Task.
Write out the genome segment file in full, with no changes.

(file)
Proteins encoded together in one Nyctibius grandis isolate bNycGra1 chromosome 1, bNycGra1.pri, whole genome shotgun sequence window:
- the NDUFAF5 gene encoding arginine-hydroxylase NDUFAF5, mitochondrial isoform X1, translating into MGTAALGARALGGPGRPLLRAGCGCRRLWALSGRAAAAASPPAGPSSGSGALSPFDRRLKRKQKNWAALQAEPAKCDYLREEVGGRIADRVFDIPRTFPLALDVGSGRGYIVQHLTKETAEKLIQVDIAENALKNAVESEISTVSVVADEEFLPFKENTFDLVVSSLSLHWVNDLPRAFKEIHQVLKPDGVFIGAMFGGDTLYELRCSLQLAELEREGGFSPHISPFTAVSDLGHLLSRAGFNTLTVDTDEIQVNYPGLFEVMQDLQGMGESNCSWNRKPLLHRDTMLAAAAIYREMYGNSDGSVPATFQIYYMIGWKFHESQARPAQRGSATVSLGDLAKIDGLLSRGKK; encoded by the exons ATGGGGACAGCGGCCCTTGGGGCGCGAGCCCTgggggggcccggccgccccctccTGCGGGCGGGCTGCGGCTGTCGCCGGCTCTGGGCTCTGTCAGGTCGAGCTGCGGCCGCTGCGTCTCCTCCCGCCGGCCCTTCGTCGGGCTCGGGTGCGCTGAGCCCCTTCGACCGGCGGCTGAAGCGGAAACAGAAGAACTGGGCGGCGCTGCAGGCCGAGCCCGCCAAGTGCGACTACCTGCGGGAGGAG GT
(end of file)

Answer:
Proteins encoded together in one Nyctibius grandis isolate bNycGra1 chromosome 1, bNycGra1.pri, whole genome shotgun sequence window:
- the NDUFAF5 gene encoding arginine-hydroxylase NDUFAF5, mitochondrial isoform X1, translating into MGTAALGARALGGPGRPLLRAGCGCRRLWALSGRAAAAASPPAGPSSGSGALSPFDRRLKRKQKNWAALQAEPAKCDYLREEVGGRIADRVFDIPRTFPLALDVGSGRGYIVQHLTKETAEKLIQVDIAENALKNAVESEISTVSVVADEEFLPFKENTFDLVVSSLSLHWVNDLPRAFKEIHQVLKPDGVFIGAMFGGDTLYELRCSLQLAELEREGGFSPHISPFTAVSDLGHLLSRAGFNTLTVDTDEIQVNYPGLFEVMQDLQGMGESNCSWNRKPLLHRDTMLAAAAIYREMYGNSDGSVPATFQIYYMIGWKFHESQARPAQRGSATVSLGDLAKIDGLLSRGKK; encoded by the exons ATGGGGACAGCGGCCCTTGGGGCGCGAGCCCTgggggggcccggccgccccctccTGCGGGCGGGCTGCGGCTGTCGCCGGCTCTGGGCTCTGTCAGGTCGAGCTGCGGCCGCTGCGTCTCCTCCCGCCGGCCCTTCGTCGGGCTCGGGTGCGCTGAGCCCCTTCGACCGGCGGCTGAAGCGGAAACAGAAGAACTGGGCGGCGCTGCAGGCCGAGCCCGCCAAGTGCGACTACCTGCGGGAGGAG GT